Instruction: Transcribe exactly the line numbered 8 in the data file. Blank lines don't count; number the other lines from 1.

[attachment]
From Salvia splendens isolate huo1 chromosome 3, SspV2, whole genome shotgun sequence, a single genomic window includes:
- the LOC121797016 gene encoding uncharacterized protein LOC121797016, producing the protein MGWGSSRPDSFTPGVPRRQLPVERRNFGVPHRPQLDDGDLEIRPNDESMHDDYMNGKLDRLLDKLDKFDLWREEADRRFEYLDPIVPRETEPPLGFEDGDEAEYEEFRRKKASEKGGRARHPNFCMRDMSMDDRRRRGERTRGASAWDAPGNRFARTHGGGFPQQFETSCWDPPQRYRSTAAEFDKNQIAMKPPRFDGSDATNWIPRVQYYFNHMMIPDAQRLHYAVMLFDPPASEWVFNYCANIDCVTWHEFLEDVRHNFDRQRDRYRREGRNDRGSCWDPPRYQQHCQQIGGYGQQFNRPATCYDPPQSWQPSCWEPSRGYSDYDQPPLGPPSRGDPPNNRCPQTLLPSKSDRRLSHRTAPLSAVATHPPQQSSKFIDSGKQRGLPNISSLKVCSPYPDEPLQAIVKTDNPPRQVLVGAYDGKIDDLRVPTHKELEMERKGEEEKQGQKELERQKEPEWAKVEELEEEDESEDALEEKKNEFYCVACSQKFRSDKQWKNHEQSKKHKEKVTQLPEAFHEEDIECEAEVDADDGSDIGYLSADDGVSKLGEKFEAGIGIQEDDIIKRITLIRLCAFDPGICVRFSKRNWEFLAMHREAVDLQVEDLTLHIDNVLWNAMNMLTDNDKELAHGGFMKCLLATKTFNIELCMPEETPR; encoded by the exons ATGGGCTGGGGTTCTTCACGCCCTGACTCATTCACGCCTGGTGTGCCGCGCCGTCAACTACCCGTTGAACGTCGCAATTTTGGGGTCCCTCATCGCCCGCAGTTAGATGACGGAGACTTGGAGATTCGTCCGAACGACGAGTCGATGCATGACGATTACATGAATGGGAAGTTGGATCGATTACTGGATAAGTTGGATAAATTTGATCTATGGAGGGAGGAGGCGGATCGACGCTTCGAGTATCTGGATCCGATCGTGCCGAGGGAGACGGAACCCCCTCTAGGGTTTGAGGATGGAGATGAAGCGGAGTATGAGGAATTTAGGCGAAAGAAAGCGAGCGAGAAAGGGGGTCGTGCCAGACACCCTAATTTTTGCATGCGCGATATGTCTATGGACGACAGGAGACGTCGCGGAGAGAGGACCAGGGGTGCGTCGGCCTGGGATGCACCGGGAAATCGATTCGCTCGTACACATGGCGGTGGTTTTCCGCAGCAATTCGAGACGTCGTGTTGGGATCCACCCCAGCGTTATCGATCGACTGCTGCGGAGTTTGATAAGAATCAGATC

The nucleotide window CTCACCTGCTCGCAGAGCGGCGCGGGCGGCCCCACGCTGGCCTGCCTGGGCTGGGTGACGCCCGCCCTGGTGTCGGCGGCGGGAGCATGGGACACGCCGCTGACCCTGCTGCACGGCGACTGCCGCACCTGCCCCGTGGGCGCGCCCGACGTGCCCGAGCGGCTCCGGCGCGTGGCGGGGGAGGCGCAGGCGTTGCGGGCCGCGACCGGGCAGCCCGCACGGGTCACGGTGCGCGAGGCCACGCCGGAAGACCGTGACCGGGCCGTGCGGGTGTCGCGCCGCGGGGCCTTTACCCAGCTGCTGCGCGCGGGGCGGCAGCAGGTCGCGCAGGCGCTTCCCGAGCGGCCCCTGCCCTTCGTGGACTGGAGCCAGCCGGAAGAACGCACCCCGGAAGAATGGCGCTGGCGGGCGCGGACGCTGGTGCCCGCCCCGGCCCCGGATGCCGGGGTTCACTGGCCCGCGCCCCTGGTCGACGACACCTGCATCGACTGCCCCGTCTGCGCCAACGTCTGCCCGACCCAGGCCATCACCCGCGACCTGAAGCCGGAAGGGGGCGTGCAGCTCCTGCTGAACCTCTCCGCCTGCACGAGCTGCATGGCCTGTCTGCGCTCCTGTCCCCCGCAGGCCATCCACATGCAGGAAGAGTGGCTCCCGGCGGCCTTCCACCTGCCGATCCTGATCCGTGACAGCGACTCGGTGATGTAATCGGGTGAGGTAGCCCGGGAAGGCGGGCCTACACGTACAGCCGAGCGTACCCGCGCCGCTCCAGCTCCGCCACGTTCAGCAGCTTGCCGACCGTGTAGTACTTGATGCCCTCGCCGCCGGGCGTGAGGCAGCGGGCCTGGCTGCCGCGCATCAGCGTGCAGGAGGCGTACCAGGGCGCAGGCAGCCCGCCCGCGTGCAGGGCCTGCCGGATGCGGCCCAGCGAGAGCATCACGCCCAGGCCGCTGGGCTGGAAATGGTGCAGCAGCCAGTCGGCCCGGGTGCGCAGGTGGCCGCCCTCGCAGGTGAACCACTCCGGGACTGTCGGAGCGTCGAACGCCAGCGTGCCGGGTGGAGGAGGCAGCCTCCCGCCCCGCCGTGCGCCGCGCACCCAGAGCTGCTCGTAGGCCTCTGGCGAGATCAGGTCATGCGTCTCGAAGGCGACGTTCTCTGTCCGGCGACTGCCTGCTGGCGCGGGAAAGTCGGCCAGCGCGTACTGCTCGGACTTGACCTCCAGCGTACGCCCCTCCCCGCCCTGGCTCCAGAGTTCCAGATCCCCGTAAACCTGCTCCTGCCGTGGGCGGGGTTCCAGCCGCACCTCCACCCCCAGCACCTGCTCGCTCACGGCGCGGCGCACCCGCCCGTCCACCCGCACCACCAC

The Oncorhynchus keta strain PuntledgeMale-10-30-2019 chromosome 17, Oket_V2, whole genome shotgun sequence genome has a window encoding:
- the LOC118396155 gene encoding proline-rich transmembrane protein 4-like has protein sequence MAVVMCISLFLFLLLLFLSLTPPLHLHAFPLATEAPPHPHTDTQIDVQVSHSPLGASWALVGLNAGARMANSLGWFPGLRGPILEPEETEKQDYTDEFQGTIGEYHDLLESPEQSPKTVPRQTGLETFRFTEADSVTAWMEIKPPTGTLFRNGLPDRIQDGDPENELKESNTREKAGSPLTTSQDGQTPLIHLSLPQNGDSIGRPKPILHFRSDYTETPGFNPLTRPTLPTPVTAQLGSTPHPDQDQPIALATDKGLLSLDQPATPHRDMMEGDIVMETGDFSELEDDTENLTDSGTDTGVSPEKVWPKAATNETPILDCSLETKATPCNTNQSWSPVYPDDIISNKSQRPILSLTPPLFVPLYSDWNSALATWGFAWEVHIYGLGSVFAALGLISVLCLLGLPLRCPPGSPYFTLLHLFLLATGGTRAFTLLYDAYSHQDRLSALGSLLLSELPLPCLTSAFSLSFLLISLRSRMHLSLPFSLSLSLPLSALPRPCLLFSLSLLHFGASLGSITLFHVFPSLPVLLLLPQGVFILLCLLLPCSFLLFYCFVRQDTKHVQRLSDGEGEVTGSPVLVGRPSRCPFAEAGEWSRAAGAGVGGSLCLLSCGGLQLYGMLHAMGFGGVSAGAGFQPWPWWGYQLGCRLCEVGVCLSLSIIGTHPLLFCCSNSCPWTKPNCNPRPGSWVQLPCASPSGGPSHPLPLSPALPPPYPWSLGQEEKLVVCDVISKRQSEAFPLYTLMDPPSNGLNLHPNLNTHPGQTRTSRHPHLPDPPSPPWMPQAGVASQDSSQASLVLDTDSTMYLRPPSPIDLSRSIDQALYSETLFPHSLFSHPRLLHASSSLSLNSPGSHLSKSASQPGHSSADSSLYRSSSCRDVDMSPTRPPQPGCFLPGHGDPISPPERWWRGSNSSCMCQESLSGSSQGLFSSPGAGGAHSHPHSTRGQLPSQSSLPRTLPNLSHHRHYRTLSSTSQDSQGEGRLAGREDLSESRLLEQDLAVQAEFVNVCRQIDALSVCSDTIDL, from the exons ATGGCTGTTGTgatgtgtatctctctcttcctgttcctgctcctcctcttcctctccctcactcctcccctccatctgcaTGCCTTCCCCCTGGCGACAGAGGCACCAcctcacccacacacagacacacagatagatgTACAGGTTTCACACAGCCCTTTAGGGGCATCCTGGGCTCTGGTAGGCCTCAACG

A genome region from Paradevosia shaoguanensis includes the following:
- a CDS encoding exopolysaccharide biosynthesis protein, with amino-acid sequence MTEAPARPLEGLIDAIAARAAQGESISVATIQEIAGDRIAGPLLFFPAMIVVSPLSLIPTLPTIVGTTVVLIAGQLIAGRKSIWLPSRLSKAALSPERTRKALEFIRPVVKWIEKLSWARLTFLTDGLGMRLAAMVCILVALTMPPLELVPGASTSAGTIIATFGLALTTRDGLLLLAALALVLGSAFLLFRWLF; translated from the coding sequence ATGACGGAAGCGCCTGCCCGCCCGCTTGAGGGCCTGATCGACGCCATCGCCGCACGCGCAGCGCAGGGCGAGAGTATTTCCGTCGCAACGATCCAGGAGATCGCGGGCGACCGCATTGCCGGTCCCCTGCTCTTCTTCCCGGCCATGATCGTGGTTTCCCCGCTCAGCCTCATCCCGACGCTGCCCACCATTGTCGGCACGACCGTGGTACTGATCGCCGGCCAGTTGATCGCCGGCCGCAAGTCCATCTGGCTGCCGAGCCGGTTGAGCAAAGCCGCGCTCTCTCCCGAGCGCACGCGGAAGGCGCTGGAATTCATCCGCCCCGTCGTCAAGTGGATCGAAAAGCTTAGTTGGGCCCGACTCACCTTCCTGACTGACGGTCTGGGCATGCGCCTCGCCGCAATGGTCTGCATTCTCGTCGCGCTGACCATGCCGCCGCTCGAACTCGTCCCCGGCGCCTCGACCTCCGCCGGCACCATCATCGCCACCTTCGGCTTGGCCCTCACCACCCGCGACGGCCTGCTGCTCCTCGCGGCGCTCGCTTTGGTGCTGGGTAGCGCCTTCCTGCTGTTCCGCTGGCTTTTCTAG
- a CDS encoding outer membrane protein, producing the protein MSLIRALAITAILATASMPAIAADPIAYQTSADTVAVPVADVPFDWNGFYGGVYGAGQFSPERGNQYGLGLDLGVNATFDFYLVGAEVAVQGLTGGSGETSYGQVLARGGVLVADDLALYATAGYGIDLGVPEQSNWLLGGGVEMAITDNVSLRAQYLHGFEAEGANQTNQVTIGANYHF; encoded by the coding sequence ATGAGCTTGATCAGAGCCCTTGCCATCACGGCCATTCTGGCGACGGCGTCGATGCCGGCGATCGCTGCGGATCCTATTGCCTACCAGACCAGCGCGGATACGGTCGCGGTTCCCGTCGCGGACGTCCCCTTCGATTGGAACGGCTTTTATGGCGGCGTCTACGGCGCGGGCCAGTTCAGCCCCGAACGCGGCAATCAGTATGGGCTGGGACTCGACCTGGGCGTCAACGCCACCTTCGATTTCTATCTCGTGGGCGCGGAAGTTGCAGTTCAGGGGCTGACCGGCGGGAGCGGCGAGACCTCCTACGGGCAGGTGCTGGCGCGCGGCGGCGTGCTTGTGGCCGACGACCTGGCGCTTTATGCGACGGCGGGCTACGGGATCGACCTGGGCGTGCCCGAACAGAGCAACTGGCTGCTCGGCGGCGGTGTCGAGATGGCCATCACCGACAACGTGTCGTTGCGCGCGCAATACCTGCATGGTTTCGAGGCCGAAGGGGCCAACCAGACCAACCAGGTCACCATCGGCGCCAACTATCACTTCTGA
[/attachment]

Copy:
- a CDS encoding outer membrane protein, producing the protein MSLIRALAITAILATASMPAIAADPIAYQTSADTVAVPVADVPFDWNGFYGGVYGAGQFSPERGNQYGLGLDLGVNATFDFYLVGAEVAVQGLTGGSGETSYGQVLARGGVLVADDLALYATAGYGIDLGVPEQSNWLLGGGVEMAITDNVSLRAQYLHGFEAEGANQTNQVTIGANYHF; encoded by the coding sequence ATGAGCTTGATCAGAGCCCTTGCCATCACGGCCATTCTGGCGACGGCGTCGATGCCGGCGATCGCTGCGGATCCTATTGCCTACCAGACCAGCGCGGATACGGTCGCGGTTCCCGTCGCGGACGTCCCCTTCGATTGGAACGGCTTTTATGGCGGCGTCTACGGCGCGGGCCAGTTCAGCCCCGAACGCGGCAATCAGTATGGGCTGGGACTCGACCTGGGCGTCAACGCCACCTTCGATTTCTATCTCGTGGGCGCGGAAGTTGCAGTTCAGGGGCTGACCGGCGGGAGCGGCGAGACCTCCTACGGGCAGGTGCTGGCGCGCGGCGGCGTGCTTGTGGCCGACGACCTGGCGCTTTATGCGACGGCGGGCTACGGGATCGACCTGGGCGTGCCCGAACAGAGCAACTGGCTGCTCGGCGGCGGTGTCGAGATGGCCATCACCGACAACGTGTCGTTGCGCGCGCAATACCTGCATGGTTTCGAGGCCGAAGGGGCCAACCAGACCAACCAGGTCACCATCGGCGCCAACTATCACTTCTGA